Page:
“Embryonic” chimeras may solve critical organ shortage

| | July 8, 2016
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The idea of a chimera is thought to date back to ancient Greek mythology. Now, scientists are hoping that “embryonic” chimeras may be the solution to the critical shortage of organs for transplant.

In June 2016, it was widely reported that a team from the University of California, Davis was creating embryonic chimeras by injecting human stem cells into pig embryos. This process involved the much talked about CRISPR gene editing technique to remove the DNA that would code for the growing of a pancreas from a fertilized pig embryo.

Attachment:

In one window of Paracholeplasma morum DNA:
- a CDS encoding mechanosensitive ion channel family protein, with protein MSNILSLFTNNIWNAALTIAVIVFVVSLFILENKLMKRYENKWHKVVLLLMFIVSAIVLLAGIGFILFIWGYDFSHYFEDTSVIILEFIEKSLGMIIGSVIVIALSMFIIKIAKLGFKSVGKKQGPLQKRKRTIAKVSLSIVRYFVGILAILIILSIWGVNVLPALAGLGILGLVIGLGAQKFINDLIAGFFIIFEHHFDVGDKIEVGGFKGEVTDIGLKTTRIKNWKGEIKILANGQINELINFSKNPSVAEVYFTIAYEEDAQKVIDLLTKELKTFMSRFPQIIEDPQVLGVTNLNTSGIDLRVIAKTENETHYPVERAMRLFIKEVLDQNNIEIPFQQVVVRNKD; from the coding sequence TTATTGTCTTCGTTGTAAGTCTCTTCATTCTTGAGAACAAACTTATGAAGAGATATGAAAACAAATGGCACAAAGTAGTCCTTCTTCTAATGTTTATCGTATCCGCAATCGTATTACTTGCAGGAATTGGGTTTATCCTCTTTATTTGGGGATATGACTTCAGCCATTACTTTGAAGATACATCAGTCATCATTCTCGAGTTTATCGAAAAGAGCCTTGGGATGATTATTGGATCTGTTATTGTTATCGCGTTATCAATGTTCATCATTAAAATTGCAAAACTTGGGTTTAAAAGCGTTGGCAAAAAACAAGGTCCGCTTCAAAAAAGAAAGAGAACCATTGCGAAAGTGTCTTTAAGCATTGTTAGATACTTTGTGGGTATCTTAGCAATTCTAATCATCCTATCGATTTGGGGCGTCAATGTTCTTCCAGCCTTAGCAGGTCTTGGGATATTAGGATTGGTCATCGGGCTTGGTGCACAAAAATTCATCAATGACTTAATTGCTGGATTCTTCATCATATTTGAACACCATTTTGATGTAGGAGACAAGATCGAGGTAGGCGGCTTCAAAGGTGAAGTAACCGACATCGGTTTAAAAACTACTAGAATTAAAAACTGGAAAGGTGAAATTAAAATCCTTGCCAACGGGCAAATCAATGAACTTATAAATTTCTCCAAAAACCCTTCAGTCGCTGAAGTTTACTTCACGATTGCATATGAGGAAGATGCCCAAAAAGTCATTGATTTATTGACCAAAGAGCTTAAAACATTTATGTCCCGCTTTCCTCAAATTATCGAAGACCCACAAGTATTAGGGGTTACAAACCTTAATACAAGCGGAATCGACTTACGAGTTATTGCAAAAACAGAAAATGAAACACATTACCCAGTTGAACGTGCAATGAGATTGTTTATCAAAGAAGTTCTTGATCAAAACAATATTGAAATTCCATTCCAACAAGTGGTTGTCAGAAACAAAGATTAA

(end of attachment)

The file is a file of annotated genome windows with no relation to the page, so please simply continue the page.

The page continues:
However, there are ethical concerns the practice would face. These include the risk of consciousness resulting from too high a contribution of human cells in the animal’s brain, chimeras physically developing human features and chimeras producing human gametes. These might sound like nightmarish, dystopian possibilities, but they are intended to be the absolute worst case scenarios.

Indeed, public perception is a significant barrier to overcome. However, if public understanding and ethical concerns are met, we’ll have an answer to our chronic organ shortage.

Read full, original post: Chimeras: from Greek myth to scientific reality?

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